Amelia Jones

10 Years of Battling Teen Pregnancy

99.99% of participants in Pearls for Teen Girls program don’t become pregnant.

By , Milwaukee Neighborhood News Service - Jul 20th, 2016 10:39 am
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Pearls for Teen Girls held its summer meeting at Holton Youth and Family Center, led by one of the program coordinators, Melanie Amini-Hajibashi (right side, center). Photo by Amelia Jones.

Pearls for Teen Girls held its summer meeting at Holton Youth and Family Center, led by one of the program coordinators, Melanie Amini-Hajibashi (right side, center). Photo by Amelia Jones.

Kyrieale Thomas, 16, was a shy, soft-spoken girl with only a few friends before she started going to a Pearls for Teen Girls program in January. After her first meeting she noticed how nice and friendly the other girls were, which was a change for Thomas.

“I was so used to seeing girls not get along,” she said. “It was weird for me at first.”

Thomas said she has more confidence in herself since joining the program. She said the program coordinators have become her trusted friends and have helped her make positive decisions about her future.

“Everything about the program brings me so much joy,” Thomas said. “It means a lot to me.”

Pearls for Teen Girls is one of 12 organizations funded by United Way of Greater Milwaukee & Waukesha County’s Healthy Girls Initiative. They United Way has 30 program sites and 45 groups, with 10 to 25 girls in each.

Kyrieale Thomas, 16, participates in an icebreaker activity during the Pearls meeting. Photo by Amelia Jones.

Kyrieale Thomas, 16, participates in an icebreaker activity during the Pearls meeting. Photo by Amelia Jones.

Other organizations funded by this initiative include Aurora Health Care, Inc., COA Youth and Family Centers, Diverse and Resilient, IndependenceFirst, Inc. Milwaukee Center for Children and Youth, Inc., Neu-Life Community Resource Center, New Concept Self Development Center, The Parenting Network, Pathfinders, United Migrant Opportunity Services (UMOS) and Walker’s Point Youth & Family Center.

Pearls uses the Making Proud Choices! education program, which teaches young African-American, Hispanic and white adolescents, ages 11-13, about sexual health, the body and making healthy choices about sexual activity. The curriculum provides comprehensive information on how HIV and other sexually transmitted diseases are contracted, and includes information about contraception and abstinence as pregnancy prevention tactics.

According to the Centers for Disease Control and Prevention, “The most reliable ways to avoid transmission of STDs are to abstain from sexual activity, or to be in a long-term mutually monogamous relationship with an uninfected partner.”

Pearls also teaches girls about what it means to love themselves and believe their life has a purpose.

Tamara Key, director of program services at Pearls for Teen Girls, said the girls set goals for themselves throughout the year, on issues such as academic achievement and building healthier relationships.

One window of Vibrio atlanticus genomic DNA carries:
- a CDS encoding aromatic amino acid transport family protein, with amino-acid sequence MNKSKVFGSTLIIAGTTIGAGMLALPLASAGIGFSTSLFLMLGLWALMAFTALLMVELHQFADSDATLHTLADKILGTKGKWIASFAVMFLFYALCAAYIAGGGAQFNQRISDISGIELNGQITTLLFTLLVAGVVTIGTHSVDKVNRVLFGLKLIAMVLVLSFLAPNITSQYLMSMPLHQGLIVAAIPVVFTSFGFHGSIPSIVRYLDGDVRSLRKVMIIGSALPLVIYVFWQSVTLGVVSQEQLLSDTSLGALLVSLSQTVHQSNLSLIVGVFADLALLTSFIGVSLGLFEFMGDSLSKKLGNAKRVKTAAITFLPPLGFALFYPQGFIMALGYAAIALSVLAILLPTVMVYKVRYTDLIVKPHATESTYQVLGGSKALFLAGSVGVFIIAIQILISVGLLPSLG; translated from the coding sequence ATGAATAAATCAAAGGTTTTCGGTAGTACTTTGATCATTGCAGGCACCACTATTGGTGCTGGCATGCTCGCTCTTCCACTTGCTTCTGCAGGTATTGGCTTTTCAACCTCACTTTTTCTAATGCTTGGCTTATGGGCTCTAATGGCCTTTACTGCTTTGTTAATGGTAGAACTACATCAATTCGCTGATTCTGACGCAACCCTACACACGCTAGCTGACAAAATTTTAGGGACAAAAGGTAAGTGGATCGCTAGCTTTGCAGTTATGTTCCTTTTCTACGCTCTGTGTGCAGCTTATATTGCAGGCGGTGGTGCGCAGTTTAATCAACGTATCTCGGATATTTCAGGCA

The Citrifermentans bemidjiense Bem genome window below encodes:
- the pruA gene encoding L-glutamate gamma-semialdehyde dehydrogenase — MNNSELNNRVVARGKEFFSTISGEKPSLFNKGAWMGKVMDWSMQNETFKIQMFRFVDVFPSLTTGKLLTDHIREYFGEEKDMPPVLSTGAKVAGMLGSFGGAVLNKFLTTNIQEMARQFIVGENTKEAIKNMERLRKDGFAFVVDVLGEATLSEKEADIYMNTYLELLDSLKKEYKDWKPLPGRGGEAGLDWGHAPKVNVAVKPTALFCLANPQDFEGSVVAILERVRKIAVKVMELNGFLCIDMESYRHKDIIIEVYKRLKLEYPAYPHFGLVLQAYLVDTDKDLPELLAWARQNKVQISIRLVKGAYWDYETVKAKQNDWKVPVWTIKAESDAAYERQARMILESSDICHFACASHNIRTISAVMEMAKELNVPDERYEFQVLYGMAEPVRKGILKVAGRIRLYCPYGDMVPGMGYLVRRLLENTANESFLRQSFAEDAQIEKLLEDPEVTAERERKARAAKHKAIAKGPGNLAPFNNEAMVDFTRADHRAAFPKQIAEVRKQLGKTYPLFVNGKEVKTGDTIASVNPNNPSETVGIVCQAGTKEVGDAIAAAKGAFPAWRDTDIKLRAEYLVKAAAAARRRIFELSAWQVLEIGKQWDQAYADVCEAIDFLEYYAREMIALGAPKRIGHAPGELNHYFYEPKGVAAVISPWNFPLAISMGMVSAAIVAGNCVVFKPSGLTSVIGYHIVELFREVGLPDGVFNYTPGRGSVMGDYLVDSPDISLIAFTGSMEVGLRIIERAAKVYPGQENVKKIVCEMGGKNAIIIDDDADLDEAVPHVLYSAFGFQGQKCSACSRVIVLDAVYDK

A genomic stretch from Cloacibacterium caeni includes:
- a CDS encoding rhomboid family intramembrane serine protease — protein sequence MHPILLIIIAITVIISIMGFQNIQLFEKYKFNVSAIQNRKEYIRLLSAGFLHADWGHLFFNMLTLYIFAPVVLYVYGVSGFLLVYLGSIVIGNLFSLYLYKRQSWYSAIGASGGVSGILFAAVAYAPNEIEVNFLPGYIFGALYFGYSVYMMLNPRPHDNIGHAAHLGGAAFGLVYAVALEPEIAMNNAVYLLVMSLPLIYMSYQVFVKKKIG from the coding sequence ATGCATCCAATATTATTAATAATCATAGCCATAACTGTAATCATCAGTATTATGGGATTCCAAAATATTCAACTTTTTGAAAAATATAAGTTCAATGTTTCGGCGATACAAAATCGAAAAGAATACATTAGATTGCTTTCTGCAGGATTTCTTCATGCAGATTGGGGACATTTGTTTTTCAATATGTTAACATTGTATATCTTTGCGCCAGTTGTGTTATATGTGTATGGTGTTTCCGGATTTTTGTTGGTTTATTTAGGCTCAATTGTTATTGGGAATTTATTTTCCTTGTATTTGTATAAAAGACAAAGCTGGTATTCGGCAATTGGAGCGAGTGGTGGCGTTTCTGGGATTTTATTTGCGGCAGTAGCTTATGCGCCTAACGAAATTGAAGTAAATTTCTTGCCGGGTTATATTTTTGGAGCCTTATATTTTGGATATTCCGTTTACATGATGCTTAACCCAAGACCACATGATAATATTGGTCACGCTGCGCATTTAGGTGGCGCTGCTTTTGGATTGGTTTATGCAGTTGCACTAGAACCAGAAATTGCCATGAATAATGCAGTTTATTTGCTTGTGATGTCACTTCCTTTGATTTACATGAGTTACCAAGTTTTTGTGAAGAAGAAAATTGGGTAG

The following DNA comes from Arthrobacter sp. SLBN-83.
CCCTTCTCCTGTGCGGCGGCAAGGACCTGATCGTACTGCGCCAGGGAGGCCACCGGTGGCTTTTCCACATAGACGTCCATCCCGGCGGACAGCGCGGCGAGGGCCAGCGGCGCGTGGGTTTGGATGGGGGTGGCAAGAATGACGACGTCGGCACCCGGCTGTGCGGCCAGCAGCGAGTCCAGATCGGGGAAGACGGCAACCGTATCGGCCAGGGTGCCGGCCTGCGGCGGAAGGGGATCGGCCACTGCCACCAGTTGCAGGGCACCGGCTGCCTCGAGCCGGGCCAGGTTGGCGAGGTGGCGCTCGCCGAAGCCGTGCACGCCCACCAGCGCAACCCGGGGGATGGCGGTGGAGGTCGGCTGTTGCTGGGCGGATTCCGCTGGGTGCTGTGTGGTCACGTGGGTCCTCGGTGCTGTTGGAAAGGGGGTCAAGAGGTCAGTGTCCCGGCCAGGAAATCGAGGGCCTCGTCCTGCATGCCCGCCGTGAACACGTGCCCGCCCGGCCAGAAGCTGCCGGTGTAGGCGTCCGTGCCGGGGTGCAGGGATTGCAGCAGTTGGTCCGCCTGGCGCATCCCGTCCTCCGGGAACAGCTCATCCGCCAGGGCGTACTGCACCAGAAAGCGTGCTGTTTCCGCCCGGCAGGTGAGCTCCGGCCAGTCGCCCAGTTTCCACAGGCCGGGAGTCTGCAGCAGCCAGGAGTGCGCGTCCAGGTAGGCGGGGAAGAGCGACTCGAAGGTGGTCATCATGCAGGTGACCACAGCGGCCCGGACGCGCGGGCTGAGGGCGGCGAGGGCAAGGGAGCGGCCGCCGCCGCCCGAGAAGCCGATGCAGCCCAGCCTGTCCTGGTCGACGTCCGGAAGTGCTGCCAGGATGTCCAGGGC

“We want the girls to feel empowered to make positive decisions,” she said.

Each group typically has a program coordinator, a junior coordinator, who is a college student, and peer facilitators. They work as a team to deliver the curriculum to participants.

“Watching the girls gain self-confidence and blossom is the most beautiful thing to see,” said Melanie Amini-Hajibashi, a program coordinator at Pearls.

Pearls has six core values: Personal responsibility, empathy, awareness, respect, leadership and support. Amini-Hajibashi said she believes strongly in the values “and I want to teach girls to believe in them, too.”

Key said the program has a 99.9 percent success rate for preventing pregnancy among girls who participate in Pearls.

The most recent data from the Centers for Disease Control and Prevention shows the total number of births to teens aged 17 and under dropped below 300 for the first time in Milwaukee history in 2014. In 2014, the overall teen birthrate in Milwaukee was 23.7 per 1,000 females ages 15 to 17, while the rate for black teens is 27 per 1,000 and Hispanic teens is 25.5 per 1,000.

Nicole Angresano, vice president of community impact at United Way of Greater Milwaukee & Waukesha County, said the Milwaukee teen birth rate was among the highest in the country when the United Way initiative to reduce teen pregnancy, particularly among blacks and Hispanics, began in 2006.

Community organizations, local schools and faith-based organizations have contributed to the program’s progress.

Angresano said the program sites are located in communities serving young adults who are most at risk.

United Way is planning to step up its efforts in the Latino community on the South Side during the next year, Angresano said. UMOS Latina Resource Center, 802 W. Historic Mitchell St., is a confirmed program site. The program Safe Dates will educate middle and high school-age Hispanic girls and boys about preventing dating violence, gender stereotyping and creating stronger communication skills.

Angresano said United Way’s goal is to cut the teen pregnancy rate in half by 2023.

“Nationally the teen birth rate has decreased incredibly,” she said, “but what’s even more impressive is the teen birth rate here in Milwaukee has gone down faster.”

This story was originally published by Milwaukee Neighborhood News Service, where you can find other stories reporting on fifteen city neighborhoods in Milwaukee.

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